Comparison of common γ-chain cytokines, interleukin-2, interleukin-7, and interleukin-15 for the in vitro generation of human tumor-reactive T lymphocytes for adoptive cell transfer therapy

Shujuan Liu, John Riley, Steven Rosenberg, Maria Parkhurst

Research output: Contribution to journalArticle

Abstract

The adoptive transfer of human tumor-reactive T lymphocytes into autologous patients can mediate the regression of metastatic melanoma. Here, the in vitro generation of melanoma-reactive T lymphocytes was compared using 3 common γ-chain cytokines, interleukin (IL)-2, IL-7, and IL-15, alone or in combination. The proliferation, function, and phenotype were evaluated for tumor-reactive T cells derived from peripheral blood mononuclear cells (PBMCs) from patients previously immunized with the melanoma-associated peptide gp100:209-217(210M) and PBMCs transduced with a retrovirus encoding the α and β chains of a gp100-reactive T-cell receptor (TCR). IL-7 alone did not induce significant proliferation of any tumor-reactive T-cell population, whereas IL-2 and IL-15 induced significant proliferation of tumor-reactive T lymphocytes from both sources. Cells cultured in the presence of IL-2 or IL-15 secreted comparable amounts of interferon-γ and IL-2 in response to melanoma cells in vitro and were phenotypically similar in terms of costimulatory molecules (CD27 and CD28), cytokine receptors (CD25, CD122, and CD127), and a lymphoid homing molecule (CD62L). In addition, the proliferation, function, and phenotype of T cells cultured with combinations of IL-2, IL-7, and IL-15 were similar to those grown with IL-2 alone. The effects of these cytokines on TCR stimulation of CD45RA naive cells derived from adult patients and from human umbilical cord blood were also compared. Similar to the data with activated tumor-reactive T lymphocytes, IL-7 alone did not support significant proliferation of naive T cells after TCR stimulation with anti-CD3, although IL-2 and IL-15 induced comparable proliferation of T lymphocytes with similar phenotypic attributes.

Original languageEnglish (US)
Pages (from-to)284-293
Number of pages10
JournalJournal of Immunotherapy
Volume29
Issue number3
DOIs
StatePublished - May 2006
Externally publishedYes

Fingerprint

Interleukin-15
Interleukin-7
Adoptive Transfer
Cell- and Tissue-Based Therapy
Interleukin-2
Cytokines
T-Lymphocytes
Neoplasms
Melanoma
T-Cell Antigen Receptor
Blood Cells
Phenotype
In Vitro Techniques
Cytokine Receptors
Retroviridae
Fetal Blood
Interferons
Cultured Cells
Peptides

Keywords

  • γ-chain cytokines
  • Adoptive cell transfer
  • Immunotherapy
  • Melanoma
  • T-cell receptor
  • Tumorin-infiltrating lymphocytes

ASJC Scopus subject areas

  • Cancer Research
  • Pharmacology
  • Immunology

Cite this

Comparison of common γ-chain cytokines, interleukin-2, interleukin-7, and interleukin-15 for the in vitro generation of human tumor-reactive T lymphocytes for adoptive cell transfer therapy. / Liu, Shujuan; Riley, John; Rosenberg, Steven; Parkhurst, Maria.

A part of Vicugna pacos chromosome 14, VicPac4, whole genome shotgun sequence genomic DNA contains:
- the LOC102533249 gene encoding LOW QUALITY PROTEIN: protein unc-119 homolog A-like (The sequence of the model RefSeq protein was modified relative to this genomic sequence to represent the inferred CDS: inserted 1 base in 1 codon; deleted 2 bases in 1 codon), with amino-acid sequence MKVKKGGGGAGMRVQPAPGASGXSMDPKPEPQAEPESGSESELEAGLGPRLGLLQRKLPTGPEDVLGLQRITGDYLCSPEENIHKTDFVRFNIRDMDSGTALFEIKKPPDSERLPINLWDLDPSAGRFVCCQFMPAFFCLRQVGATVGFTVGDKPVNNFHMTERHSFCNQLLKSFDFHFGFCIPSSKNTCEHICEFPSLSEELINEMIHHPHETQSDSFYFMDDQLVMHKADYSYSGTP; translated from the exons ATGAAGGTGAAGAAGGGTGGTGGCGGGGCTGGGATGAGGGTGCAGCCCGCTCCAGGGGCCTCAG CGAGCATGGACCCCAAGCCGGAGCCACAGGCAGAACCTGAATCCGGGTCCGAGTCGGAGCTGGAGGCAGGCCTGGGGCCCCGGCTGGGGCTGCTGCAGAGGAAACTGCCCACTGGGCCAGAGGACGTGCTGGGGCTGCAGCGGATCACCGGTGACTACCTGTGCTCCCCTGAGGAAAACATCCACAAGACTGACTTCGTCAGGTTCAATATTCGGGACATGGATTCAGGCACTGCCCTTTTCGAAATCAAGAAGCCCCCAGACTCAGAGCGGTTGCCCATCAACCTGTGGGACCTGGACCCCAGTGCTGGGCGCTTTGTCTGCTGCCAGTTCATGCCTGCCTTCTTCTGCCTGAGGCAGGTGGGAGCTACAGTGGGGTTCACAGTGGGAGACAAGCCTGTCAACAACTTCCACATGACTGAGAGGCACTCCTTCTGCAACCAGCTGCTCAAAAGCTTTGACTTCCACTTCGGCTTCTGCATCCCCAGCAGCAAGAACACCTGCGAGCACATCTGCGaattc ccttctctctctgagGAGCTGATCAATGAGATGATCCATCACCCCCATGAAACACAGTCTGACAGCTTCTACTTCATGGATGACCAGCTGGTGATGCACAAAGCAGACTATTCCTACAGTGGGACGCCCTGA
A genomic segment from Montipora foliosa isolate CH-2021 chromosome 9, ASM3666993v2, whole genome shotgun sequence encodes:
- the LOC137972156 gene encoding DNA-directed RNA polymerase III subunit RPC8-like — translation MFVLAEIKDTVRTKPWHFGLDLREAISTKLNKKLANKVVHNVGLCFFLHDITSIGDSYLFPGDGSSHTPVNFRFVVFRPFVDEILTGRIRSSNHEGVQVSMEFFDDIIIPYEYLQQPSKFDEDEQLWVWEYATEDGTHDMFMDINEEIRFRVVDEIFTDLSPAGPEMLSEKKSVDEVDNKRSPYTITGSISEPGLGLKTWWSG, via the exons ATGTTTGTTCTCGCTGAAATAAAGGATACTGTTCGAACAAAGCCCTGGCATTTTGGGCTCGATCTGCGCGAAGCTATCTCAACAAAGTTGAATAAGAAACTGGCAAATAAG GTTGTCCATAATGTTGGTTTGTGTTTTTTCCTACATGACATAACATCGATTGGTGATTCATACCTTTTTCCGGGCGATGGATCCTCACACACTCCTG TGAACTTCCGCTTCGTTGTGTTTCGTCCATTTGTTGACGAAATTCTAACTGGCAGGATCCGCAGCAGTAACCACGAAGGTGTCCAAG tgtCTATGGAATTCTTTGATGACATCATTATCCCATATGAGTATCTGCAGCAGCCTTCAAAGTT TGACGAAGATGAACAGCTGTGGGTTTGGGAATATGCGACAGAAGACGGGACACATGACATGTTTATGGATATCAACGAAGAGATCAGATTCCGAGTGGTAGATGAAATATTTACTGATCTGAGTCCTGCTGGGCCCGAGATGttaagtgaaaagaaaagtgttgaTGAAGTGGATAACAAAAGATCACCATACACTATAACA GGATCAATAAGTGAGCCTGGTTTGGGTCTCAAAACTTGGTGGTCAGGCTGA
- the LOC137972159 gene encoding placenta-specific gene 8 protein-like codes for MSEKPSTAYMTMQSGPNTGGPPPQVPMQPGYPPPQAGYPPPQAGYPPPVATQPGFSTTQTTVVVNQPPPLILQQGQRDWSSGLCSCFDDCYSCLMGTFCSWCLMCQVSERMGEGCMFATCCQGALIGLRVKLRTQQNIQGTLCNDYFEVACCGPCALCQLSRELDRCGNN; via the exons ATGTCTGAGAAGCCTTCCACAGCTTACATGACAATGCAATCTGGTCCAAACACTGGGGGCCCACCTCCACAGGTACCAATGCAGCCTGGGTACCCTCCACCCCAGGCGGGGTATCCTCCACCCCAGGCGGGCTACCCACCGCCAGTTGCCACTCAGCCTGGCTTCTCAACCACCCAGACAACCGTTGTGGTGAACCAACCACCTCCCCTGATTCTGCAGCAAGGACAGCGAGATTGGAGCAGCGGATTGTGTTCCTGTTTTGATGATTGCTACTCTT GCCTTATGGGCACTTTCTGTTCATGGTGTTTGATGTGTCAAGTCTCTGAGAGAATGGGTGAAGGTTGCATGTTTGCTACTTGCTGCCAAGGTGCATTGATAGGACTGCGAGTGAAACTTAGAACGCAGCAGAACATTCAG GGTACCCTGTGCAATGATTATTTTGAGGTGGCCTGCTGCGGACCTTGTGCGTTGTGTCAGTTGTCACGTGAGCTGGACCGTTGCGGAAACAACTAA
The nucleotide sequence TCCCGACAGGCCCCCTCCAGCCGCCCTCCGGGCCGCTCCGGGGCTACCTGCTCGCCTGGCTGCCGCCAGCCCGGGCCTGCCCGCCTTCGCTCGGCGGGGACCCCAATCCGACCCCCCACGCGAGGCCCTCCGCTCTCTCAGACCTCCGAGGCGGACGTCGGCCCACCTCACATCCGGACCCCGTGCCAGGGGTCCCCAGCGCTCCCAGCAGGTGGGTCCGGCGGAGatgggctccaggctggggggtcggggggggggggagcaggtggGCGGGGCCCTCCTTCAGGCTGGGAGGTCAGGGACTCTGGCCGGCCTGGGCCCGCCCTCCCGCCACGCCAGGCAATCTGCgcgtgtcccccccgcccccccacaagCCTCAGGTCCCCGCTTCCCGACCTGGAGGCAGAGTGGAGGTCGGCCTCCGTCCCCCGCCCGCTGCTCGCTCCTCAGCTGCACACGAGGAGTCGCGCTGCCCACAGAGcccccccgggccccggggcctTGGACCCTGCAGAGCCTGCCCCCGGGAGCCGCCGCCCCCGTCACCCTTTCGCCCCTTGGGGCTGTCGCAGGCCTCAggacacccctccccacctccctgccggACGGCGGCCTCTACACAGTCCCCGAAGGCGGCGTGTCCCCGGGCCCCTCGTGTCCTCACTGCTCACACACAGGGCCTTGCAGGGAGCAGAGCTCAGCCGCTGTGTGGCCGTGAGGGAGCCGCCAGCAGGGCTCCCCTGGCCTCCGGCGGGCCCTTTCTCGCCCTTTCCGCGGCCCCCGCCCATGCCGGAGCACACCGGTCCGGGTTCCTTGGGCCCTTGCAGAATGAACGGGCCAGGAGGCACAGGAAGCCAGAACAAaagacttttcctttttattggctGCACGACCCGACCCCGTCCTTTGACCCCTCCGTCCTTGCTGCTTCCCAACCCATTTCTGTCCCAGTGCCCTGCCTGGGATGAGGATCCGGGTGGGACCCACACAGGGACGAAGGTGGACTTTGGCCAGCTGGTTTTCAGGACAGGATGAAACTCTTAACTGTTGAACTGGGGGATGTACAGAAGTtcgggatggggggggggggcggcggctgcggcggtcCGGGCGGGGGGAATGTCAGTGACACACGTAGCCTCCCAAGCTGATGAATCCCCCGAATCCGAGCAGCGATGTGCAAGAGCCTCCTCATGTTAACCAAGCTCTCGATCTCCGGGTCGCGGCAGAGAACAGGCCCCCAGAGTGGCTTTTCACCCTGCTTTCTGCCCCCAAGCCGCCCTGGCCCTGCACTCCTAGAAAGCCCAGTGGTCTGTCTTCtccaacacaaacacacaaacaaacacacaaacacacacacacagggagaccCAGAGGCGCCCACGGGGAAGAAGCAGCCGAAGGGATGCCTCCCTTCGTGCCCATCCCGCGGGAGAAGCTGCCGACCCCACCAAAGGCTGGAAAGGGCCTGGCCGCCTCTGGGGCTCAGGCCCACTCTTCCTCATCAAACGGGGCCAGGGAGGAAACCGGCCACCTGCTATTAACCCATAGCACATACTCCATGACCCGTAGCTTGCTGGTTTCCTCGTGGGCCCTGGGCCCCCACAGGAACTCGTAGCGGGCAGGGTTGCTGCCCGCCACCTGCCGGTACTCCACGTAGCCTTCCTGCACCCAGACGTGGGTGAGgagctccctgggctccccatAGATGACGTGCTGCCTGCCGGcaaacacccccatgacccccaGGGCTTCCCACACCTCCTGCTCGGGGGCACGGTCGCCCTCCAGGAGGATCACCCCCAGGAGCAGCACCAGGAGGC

In: Journal of Immunotherapy, Vol. 29, No. 3, 05.2006, p. 284-293.

Research output: Contribution to journalArticle

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abstract = "The adoptive transfer of human tumor-reactive T lymphocytes into autologous patients can mediate the regression of metastatic melanoma. Here, the in vitro generation of melanoma-reactive T lymphocytes was compared using 3 common γ-chain cytokines, interleukin (IL)-2, IL-7, and IL-15, alone or in combination. The proliferation, function, and phenotype were evaluated for tumor-reactive T cells derived from peripheral blood mononuclear cells (PBMCs) from patients previously immunized with the melanoma-associated peptide gp100:209-217(210M) and PBMCs transduced with a retrovirus encoding the α and β chains of a gp100-reactive T-cell receptor (TCR). IL-7 alone did not induce significant proliferation of any tumor-reactive T-cell population, whereas IL-2 and IL-15 induced significant proliferation of tumor-reactive T lymphocytes from both sources. Cells cultured in the presence of IL-2 or IL-15 secreted comparable amounts of interferon-γ and IL-2 in response to melanoma cells in vitro and were phenotypically similar in terms of costimulatory molecules (CD27 and CD28), cytokine receptors (CD25, CD122, and CD127), and a lymphoid homing molecule (CD62L). In addition, the proliferation, function, and phenotype of T cells cultured with combinations of IL-2, IL-7, and IL-15 were similar to those grown with IL-2 alone. The effects of these cytokines on TCR stimulation of CD45RA naive cells derived from adult patients and from human umbilical cord blood were also compared. Similar to the data with activated tumor-reactive T lymphocytes, IL-7 alone did not support significant proliferation of naive T cells after TCR stimulation with anti-CD3, although IL-2 and IL-15 induced comparable proliferation of T lymphocytes with similar phenotypic attributes.",
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